Kit, I was young when Reagan got elected and he was the first President I really paid attention to on a day to day basis. I knew a lot about Carter, but didn't watch him day to day. And I can tell you that conservatives were brutalizing Reagan in 1981-1982. He could do nothing right in their eyes. His tax cuts weren't enough. He spent too much. He didn't wipe out the Department of Education as promised. He botched the handling of the Falklands War. He got Marines killed in Beirut (1983). Everything he did was savagely attacked from right and left. But the voters knew better. And then it all finally took hold and suddenly all the people who HATED him for the first two years had always been his BFFs.

Joel Farnham said...

I asked about Critical Race Theory earlier because at Breitbart.TV, Joel Pollock took apart a bimbette anchor on CNN. Part of what they were talking about is Critical Race Theory. Believe it or not, that was THE first time I had ever heard of it and I suspect a good many people don't know anything about it.

AndrewPrice said...

Joel, Theories like this tend to be kept in the shadows. They are well known to the advocates for that particular issue and they write papers about them and lecture about them, but they don't share them with the general public because it doesn't sit well with the public.

I first heard of this in law school and haven't really heard it discussed openly since. But since I am aware of it, I hear it used by many black pundits who seem to have internalized it but know they can't really speak about it openly or people would hate them.

It's the same way socialists hide behind claims of loving democracy when their literature paints a very, very different picture.

In this case, the theory is about political power. It has become the basis for things like race-proportional voting, reparations, and nullification of criminal laws which affect blacks. It is a defense black leaders raise whenever they are accused of crimes, i.e. that whether they did it or not is irrelevant, and the "real crime" is that white people are trying to destroy a black person using the law.

It also advocates race-proportional voting. They actually propose that Congress be divided along racial percentages and that minority seats could only be voted on by minorities. (Minorities could of course also vote in white races.) Then all decisions must be approved by each ethnic groups to pass. Similarly, cities with black populations would effectively would be granted independence, though they would continue to get aid. The idea is that blacks cannot be free so long as there are more whites in the country, so they want a quasi-separate black country within the country. I kid you not. This is the kind of shit you see from black law professors and race hustlers when they speak to each other... but which they only hint at with the public at large.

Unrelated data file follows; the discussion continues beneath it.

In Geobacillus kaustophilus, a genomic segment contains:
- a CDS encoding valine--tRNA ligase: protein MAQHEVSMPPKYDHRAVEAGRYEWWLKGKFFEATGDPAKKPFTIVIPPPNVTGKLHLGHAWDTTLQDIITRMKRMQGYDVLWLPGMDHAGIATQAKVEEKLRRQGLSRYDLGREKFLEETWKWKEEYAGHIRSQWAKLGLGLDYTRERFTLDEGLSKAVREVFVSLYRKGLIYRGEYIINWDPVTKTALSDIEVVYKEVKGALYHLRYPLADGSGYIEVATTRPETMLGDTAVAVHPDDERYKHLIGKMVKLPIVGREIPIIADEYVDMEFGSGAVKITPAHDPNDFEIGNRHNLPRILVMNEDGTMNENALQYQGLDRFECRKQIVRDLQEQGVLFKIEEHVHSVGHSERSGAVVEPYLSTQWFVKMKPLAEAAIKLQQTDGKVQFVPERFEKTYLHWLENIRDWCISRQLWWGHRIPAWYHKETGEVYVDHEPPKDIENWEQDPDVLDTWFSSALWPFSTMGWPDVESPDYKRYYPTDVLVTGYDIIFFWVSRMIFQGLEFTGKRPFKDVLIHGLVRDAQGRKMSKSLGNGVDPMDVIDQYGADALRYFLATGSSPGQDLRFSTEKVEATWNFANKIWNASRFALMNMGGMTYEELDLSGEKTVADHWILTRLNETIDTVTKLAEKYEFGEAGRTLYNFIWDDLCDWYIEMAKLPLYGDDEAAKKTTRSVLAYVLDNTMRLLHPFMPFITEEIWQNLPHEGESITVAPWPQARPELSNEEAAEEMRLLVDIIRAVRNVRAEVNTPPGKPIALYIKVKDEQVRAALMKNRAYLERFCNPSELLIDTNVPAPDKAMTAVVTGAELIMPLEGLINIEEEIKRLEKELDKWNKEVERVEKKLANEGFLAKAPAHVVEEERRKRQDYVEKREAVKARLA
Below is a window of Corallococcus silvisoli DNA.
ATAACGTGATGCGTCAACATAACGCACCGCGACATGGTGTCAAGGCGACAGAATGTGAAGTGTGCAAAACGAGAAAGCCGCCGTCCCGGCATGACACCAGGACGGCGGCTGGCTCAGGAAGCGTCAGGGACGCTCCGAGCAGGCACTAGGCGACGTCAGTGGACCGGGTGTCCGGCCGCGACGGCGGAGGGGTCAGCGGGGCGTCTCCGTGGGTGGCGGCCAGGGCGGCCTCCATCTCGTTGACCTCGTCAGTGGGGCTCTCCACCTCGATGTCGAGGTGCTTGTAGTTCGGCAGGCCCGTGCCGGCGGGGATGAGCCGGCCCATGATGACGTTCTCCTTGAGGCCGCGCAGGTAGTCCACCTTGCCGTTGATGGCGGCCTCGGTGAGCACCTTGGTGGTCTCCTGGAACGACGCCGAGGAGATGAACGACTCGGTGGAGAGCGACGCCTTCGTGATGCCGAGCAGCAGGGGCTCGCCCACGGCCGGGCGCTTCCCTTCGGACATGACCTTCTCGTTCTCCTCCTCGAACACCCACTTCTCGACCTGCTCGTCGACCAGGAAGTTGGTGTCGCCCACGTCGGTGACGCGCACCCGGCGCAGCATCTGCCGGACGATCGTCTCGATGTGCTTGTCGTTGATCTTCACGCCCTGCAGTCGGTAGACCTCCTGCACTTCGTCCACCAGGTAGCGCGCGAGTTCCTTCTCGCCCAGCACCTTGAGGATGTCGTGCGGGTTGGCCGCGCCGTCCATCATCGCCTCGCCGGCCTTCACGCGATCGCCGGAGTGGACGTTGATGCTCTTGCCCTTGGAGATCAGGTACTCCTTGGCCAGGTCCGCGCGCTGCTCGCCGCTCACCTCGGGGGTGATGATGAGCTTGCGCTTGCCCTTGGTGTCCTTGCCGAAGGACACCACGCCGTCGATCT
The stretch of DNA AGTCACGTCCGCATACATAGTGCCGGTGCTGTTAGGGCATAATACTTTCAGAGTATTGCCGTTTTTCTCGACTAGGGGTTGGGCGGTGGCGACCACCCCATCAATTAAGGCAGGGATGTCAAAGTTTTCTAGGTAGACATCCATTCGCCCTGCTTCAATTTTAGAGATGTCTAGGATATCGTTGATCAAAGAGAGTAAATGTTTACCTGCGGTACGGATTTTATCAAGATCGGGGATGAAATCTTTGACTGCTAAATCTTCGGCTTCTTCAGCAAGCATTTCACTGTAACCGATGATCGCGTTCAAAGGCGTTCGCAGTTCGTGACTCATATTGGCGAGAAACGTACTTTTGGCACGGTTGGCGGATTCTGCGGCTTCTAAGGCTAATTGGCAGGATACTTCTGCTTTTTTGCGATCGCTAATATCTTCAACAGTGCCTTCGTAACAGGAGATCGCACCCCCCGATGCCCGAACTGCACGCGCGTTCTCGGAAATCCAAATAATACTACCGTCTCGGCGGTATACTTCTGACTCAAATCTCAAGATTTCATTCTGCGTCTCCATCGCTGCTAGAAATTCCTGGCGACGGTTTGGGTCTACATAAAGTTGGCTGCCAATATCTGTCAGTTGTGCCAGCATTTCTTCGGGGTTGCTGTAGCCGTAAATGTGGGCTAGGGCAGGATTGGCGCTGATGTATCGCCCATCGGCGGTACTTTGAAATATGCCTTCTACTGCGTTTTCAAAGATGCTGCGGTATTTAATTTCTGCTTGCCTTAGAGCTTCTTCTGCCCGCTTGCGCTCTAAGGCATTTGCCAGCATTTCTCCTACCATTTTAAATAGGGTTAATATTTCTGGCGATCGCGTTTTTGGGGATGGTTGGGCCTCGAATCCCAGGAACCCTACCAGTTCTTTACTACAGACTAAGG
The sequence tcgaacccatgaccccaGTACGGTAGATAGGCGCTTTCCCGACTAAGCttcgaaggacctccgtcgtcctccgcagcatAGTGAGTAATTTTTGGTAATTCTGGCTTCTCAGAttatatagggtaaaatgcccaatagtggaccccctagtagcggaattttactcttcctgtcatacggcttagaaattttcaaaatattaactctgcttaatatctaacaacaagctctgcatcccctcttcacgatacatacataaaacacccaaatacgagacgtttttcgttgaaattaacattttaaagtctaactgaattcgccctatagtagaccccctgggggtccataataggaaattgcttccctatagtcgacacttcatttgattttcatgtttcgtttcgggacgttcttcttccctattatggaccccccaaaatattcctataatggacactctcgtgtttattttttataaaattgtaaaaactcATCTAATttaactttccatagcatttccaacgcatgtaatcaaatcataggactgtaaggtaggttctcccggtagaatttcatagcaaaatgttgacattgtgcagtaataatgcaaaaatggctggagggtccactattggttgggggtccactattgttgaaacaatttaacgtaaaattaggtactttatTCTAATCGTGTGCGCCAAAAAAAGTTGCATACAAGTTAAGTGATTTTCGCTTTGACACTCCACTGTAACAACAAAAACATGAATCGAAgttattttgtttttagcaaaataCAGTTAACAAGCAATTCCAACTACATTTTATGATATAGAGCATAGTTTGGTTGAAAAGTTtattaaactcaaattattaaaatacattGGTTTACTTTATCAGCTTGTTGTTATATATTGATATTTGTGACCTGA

CrisD said...

I agree with Joel- people won't look at the math.

But also, the press is kind of setting up a situation whereby we would suddenly expect everyone to "drop" their candidate and get behind the front-runner when people are still out there running!

I remember not thinking too highly of Reagan when I first heard of him because of the "mere" actor diss!

Sorry I am chiming in so late---


AndrewPrice said...

Cris, Late is fine! :)

The thing about the math, is that you would hope that the experts would have looked at it. In fact, I couldn't image working professionally as an expert without looking at the numbers to understand not only what is happening, but also what can or cannot happen. But they haven't because it doesn't help the case they want to make and the case they want to make isn't designed to help the GOP, it's designed to help themselves.

In terms of their current plan, I think they want to drag this out and ultimately the MSM wants to split the GOP.

People forget that Reagan was not popular when he got elected.

CrisD said...

Yes, Andrew,
Not to put too fine a point on it but the consumer of news only buys into the news if the consumer is too dumb to be suspicious :) If a Republican is not suspicious of news by now, well, nix that, I guess some are not too critical!

tryanmax said...

I was just a baby when Reagan was elected, but it makes me wonder how I would have reacted to him were I old enough. Probably depends partly on how old I'd make myself for the time. I remember in HS thinking that Bill Clinton was the devil because that is what all conservative adults believed. In retrospect, he was a fairly decent president (overlooking his "extracurricular activities") and better than "W" in most respects.

Koshcat said...

Although I want this wrapped up as well, I am not worried that it will hurt Romney, assuming he is the candidate. First of all, it didn't hurt Obama at all. By the time of their convention, both sides were all hugs and kisses.

I will be shocked if it goes past 6/5 as the vast majority of primaries will be done by that day.

I think this fight might actually help Romney and the GOP if he is chosen. Over the last 4 years or more, there has been a fight over the soul of the Republican party, especially between the religious right and the tea party. At this time, if Romney wins, I think it is more of a win for the tea party. Candidate NOT from Washington who is more focused on economics (and actually understands macroeconomics) than on social issues. Moderates are watching and they tend to be uncomfortable with people such as Rush. If Sanatorium wins, they will flee and take the women with them.